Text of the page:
Semantics, baby girl. He’s a street rat in disguise. And it makes more sense that Belle is referencing a fairy tale land, like the ones where princes disguise themselves as common folk in order to save the damsel in distress. But I understand if you’re unfamiliar with information that is read in books.

| We don’t discover Prince Ali’s true identity until the third act of the film Aladdin.

What? We know who Aladdin is the entire time. I’m guessing she’s referring to Jasmine, perhaps? Even then, that occurs halfway through the film, not in the final act. But it’s complicated because there are two reveals: one where she discovers he’s the street rat from before, and then the reveal that he’s not a real prince.

Even then, here’s what Belle actually says: “Here’s where she meets prince charming. But she won’t discover that it’s him until chapter three.”

I get where Tumblr is coming from, but there are a lot of problems here. Aladdin is not prince charming. He’s not even a prince. And Belle is saying she won’t discover he’s a real prince until chapter three, but that’s the exact opposite of what happens in Aladdin.

See, the book is more widely accepted to be a form of foreshadowing. Belle doesn’t know the Beast is actually prince charming (she references this same line in the song, Something There). She’s taken to a far off place, there’s a magic spell, etc.

| Granted, the book itself that Belle is reading shows artwork that could also represent other Disney films with similar plots.

That’s one way to put it. The other way to put it is: Oh, well the book shows an entirely unrelated story going on that bears no resemblance to Aladdin whatsoever

aladdin beauty and the beast

That’s a castle. And a forest. And a white guy. And a white girl in a blue dress. You know, all the things that aren’t in Aladdin.

| Beauty and the Beast and Sleeping Beauty feature similar elements.

And here’s where my migraine kicks in.

| Beauty and the Beast has a distant castle in the woods, Gaston fighting the beast with a sword, a magical rose and a castle under a spell, and Belle doesn’t know the prince thing about Beast until later in the film. So, perhaps some foreshadowing?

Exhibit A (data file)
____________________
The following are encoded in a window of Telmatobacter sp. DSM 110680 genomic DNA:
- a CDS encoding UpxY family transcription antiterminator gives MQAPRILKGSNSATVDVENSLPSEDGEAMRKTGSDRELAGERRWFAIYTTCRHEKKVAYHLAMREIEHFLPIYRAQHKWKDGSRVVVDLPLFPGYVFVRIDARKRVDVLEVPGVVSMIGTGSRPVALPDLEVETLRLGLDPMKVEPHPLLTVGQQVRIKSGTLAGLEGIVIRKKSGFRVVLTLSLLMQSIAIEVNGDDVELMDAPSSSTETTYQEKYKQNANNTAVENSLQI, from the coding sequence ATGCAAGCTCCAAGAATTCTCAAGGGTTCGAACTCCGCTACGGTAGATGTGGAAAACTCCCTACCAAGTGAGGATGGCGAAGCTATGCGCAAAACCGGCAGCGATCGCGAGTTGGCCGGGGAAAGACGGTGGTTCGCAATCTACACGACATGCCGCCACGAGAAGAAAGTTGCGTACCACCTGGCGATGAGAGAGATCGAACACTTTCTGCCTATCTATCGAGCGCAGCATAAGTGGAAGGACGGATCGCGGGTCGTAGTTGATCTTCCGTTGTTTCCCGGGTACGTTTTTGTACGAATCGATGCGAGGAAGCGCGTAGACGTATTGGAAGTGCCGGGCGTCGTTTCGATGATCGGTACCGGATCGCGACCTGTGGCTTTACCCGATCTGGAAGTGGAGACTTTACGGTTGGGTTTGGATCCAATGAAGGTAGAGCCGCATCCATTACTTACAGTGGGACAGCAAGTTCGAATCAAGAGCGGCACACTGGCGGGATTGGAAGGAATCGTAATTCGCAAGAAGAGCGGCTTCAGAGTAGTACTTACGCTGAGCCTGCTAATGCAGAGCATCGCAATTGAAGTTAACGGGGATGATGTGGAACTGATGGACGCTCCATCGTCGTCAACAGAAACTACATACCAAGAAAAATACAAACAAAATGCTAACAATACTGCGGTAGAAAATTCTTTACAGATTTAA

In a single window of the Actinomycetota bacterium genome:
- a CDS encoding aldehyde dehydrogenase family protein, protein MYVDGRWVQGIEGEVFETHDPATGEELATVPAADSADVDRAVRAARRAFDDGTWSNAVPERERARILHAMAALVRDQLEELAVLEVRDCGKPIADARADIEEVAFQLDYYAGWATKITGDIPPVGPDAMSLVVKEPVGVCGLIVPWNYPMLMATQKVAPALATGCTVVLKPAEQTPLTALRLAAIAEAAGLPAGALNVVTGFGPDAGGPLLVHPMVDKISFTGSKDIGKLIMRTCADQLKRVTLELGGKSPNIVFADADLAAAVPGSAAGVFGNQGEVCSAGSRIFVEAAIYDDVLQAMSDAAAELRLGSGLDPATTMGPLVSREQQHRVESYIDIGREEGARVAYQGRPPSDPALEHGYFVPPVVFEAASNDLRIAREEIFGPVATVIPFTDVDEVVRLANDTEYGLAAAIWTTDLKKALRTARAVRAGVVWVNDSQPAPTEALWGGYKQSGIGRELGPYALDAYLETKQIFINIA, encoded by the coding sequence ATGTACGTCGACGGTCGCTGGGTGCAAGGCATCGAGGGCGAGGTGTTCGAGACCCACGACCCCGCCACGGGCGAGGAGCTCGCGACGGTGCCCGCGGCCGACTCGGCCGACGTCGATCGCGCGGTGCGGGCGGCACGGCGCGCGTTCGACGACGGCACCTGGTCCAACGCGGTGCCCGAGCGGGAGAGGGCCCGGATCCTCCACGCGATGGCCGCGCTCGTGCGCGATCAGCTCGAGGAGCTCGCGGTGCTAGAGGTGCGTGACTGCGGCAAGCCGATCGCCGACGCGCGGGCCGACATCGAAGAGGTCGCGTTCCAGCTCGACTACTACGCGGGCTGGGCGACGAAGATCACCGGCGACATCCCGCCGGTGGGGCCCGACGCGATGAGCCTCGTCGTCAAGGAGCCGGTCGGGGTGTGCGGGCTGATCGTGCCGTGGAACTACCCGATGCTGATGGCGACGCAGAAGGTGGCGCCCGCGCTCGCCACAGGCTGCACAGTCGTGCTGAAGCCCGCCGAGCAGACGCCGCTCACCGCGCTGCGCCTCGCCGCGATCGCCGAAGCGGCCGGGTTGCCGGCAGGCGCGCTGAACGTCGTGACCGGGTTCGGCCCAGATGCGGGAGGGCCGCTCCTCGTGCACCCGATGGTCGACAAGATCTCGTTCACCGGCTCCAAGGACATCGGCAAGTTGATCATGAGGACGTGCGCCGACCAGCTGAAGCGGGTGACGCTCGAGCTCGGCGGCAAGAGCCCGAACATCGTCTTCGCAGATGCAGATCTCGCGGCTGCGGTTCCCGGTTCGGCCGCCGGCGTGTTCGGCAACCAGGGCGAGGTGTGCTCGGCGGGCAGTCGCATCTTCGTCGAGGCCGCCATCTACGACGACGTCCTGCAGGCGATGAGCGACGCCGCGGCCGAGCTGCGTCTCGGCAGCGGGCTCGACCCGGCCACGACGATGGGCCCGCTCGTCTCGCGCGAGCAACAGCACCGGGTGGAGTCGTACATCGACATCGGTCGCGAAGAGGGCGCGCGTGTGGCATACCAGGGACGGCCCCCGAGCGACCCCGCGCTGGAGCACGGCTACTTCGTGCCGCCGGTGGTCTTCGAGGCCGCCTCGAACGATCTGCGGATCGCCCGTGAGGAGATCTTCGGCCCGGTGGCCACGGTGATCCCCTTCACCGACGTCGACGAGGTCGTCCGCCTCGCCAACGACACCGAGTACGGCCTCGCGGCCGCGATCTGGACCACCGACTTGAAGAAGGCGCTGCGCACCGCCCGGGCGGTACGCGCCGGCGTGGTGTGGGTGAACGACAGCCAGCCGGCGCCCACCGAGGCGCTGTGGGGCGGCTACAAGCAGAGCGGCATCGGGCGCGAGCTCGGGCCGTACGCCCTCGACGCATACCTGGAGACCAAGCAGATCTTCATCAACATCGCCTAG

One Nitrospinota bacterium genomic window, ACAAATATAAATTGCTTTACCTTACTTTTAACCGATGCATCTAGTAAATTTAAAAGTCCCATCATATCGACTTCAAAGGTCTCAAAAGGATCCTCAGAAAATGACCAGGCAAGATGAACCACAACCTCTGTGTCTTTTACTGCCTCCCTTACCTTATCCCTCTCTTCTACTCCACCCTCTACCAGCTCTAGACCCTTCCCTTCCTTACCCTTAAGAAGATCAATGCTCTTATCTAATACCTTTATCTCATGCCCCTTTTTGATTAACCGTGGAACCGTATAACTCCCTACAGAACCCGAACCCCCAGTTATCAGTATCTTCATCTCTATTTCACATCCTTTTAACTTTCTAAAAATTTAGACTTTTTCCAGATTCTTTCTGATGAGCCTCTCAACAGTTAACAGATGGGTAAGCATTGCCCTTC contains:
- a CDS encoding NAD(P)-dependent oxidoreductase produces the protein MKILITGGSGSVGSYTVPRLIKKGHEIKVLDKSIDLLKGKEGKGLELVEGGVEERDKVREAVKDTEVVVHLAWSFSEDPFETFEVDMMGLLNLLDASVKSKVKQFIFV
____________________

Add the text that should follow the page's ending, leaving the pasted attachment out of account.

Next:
Yup. Hays is altering this “mind blowing” theory that is supposed to upend your take on the Disney universe with the convention that pretty much everyone already knows about. “Mind blown” alright.

And at the same time, she’s pointing out that Sleeping Beauty has visual elements similar to standard fairy tales. You had to read E! to figure that out.

| Sleeping Beauty, as well, deals with far off places and magical spells.

There are no daring sword fights or princes in disguise, but don’t let logic get in the way of a waste of your time.

| Aurora doesn’t know Prince Phillip is royalty at first, despite his hella princely looking outfit.

There are so many things wrong with this sentence, my migraine just fused with the Tylenol I just took, and they are now working together to pass me out slowly for my own good.

Aurora not knowing who Prince Phillip is doesn’t mean he’s in disguise. This is simple reading comprehension, people. And let’s just disregard that the word hella made its way to an article—actually, no that makes sense considering where we are right now.

| Plus, Phillip battles the evil Maleficent with a sword.

That’s not…no, that’s not a sword fight, Hays. A sword fight is when two people with swords fight each other. Why is this happening?

| Our hearts still trust the Tumblr investigation behind Aladdin, but like a Netflix documentary, we’re trying to give you all the facts.

All the facts? These were facts you were writing about? Because so far, you’ve posted a few Tumblr gifs and arguments that boil down to, this is similar to this. See?! 

| Post YOUR theory in the comments below!

Fine. Let’s see what the trusted E! community had to say about this “theory.”

aladdin beauty and the beastWhew, not off to a great start.

aladdin beauty and the beast

Hear, hear. Or is it here, here?

aladdin beauty and the beast

aladdin beauty and the beast

I’m so proud of you, Internet comment section.

Hey! If you’ve come across a silly article that deserves the Snarcasm treatment, send it my way via Twitter or the comments below!